A two sample (independent-sample) study with n = 6 in each sample, produces a sample mean difference of 4 points and a pooled variance of 12. What is the value for the sample t score?Group of answer choices

A)1

B)2

C)4/6

D)4/8

A)1

B)2

C)4/6

D)4/8

smuklica8i
2022-07-22
Answered

A two sample (independent-sample) study with n = 6 in each sample, produces a sample mean difference of 4 points and a pooled variance of 12. What is the value for the sample t score?Group of answer choices

A)1

B)2

C)4/6

D)4/8

A)1

B)2

C)4/6

D)4/8

You can still ask an expert for help

Jazlene Dickson

Answered 2022-07-23
Author has **15** answers

The pooled variancce = 12

The pooled standard deviation = $\sqrt{12}$

The formula for Standard error using pooled standard deviation is

$SE={S}_{p}\sqrt{\frac{1}{{n}_{1}}+\frac{1}{{n}_{2}}}\phantom{\rule{0ex}{0ex}}=\sqrt{12}\sqrt{\frac{1}{6}+\frac{1}{6}}\phantom{\rule{0ex}{0ex}}=\sqrt{12}\times \sqrt{\frac{1}{3}}\phantom{\rule{0ex}{0ex}}=\sqrt{4}=2$

The formula for sample t-score is given by

$t=\frac{\overline{x}-\mu}{SE}$

where $\overline{x}=$ sample mean

$\mu =mean$

$t=\frac{4}{2}\phantom{\rule{0ex}{0ex}}=2$

Option B is the right choice

The pooled standard deviation = $\sqrt{12}$

The formula for Standard error using pooled standard deviation is

$SE={S}_{p}\sqrt{\frac{1}{{n}_{1}}+\frac{1}{{n}_{2}}}\phantom{\rule{0ex}{0ex}}=\sqrt{12}\sqrt{\frac{1}{6}+\frac{1}{6}}\phantom{\rule{0ex}{0ex}}=\sqrt{12}\times \sqrt{\frac{1}{3}}\phantom{\rule{0ex}{0ex}}=\sqrt{4}=2$

The formula for sample t-score is given by

$t=\frac{\overline{x}-\mu}{SE}$

where $\overline{x}=$ sample mean

$\mu =mean$

$t=\frac{4}{2}\phantom{\rule{0ex}{0ex}}=2$

Option B is the right choice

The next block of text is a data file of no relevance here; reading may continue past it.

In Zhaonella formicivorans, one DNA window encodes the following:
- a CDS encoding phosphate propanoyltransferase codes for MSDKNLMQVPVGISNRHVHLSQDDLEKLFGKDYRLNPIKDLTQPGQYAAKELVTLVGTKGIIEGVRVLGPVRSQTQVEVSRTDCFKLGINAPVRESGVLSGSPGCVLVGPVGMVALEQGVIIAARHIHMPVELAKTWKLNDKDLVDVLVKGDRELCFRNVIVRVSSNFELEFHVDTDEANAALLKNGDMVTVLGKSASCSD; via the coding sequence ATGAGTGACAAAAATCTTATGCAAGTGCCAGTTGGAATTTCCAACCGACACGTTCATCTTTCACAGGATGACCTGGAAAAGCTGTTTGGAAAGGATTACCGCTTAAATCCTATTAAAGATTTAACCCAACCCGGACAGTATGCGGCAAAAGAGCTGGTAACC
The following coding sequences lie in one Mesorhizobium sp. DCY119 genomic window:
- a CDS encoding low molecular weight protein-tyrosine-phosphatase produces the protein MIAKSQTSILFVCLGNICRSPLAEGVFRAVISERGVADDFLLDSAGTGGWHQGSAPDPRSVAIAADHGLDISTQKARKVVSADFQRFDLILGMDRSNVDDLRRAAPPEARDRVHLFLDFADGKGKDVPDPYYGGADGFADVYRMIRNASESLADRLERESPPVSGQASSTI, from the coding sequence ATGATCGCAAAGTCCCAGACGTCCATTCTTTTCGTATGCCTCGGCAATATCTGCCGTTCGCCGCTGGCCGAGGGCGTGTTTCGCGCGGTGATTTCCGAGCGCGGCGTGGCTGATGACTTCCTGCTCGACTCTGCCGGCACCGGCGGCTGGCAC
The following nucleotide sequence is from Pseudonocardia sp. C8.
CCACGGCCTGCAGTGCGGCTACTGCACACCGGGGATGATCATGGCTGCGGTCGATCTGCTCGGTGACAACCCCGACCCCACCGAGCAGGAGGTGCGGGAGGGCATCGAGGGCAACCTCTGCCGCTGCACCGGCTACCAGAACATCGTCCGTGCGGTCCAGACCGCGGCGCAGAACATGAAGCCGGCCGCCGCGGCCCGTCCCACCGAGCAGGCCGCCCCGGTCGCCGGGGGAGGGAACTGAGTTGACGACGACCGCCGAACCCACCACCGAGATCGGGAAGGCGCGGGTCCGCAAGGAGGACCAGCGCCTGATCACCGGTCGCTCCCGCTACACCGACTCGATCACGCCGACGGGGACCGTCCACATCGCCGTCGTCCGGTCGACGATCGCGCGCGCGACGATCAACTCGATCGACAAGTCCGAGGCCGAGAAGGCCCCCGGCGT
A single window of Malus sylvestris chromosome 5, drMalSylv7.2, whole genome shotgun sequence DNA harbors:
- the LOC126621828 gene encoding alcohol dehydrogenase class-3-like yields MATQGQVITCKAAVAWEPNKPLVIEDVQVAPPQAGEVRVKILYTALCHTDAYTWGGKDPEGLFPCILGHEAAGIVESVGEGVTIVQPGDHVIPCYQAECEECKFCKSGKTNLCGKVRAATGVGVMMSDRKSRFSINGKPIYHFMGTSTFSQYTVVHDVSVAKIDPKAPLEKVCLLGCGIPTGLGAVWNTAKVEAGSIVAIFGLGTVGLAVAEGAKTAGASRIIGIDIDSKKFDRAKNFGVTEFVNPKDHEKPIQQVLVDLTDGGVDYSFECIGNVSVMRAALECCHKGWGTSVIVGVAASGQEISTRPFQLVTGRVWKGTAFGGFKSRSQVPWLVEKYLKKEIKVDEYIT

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I am struggling with the following question:

A test is constructed to see if a coin is biased. It is tossed 10 times and if there are 10 heads, 9 heads, 1 head or 0 heads, it is declared to be biased. Can 20 be the significance level of this test?

My thinking is as follows: ${H}_{0}:p=0.5$

${H}_{1}:p\ne 0.5$

Let X be the number of heads, under ${H}_{0}$, X$\sim $B(10,0.5).

If we look at a table of values, we get:

X=0,P=0.00098

X=1,P=0.0107

X=9,P=0.999

X=10,P=1

Since it is declared biased for these values, P<0.1 or P>0.9. Therefore, shouldn’t we be able to use 20% as the significance level, yet my book says we can’t. Any clarification?

A test is constructed to see if a coin is biased. It is tossed 10 times and if there are 10 heads, 9 heads, 1 head or 0 heads, it is declared to be biased. Can 20 be the significance level of this test?

My thinking is as follows: ${H}_{0}:p=0.5$

${H}_{1}:p\ne 0.5$

Let X be the number of heads, under ${H}_{0}$, X$\sim $B(10,0.5).

If we look at a table of values, we get:

X=0,P=0.00098

X=1,P=0.0107

X=9,P=0.999

X=10,P=1

Since it is declared biased for these values, P<0.1 or P>0.9. Therefore, shouldn’t we be able to use 20% as the significance level, yet my book says we can’t. Any clarification?

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We want to make an hypothesis test for the mean value $\mu $ of a normal population with known variance ${\sigma}^{2}=13456$, using a sample of size $n=100$ that has sample mean value equal to $562$.

Calculate the $p$-value.

Make the test with significance level $1\mathrm{\%}$ about if the population mean value from which the sample comes from is greater than $530$ using the $p$-value.

For the first one, about the $p$-value, do we have to calculate $P\left(\frac{530-562}{\frac{\sigma}{\sqrt{n}}}\right)$?

And for the second we have to check the $p$-value with the significance level, right?

Calculate the $p$-value.

Make the test with significance level $1\mathrm{\%}$ about if the population mean value from which the sample comes from is greater than $530$ using the $p$-value.

For the first one, about the $p$-value, do we have to calculate $P\left(\frac{530-562}{\frac{\sigma}{\sqrt{n}}}\right)$?

And for the second we have to check the $p$-value with the significance level, right?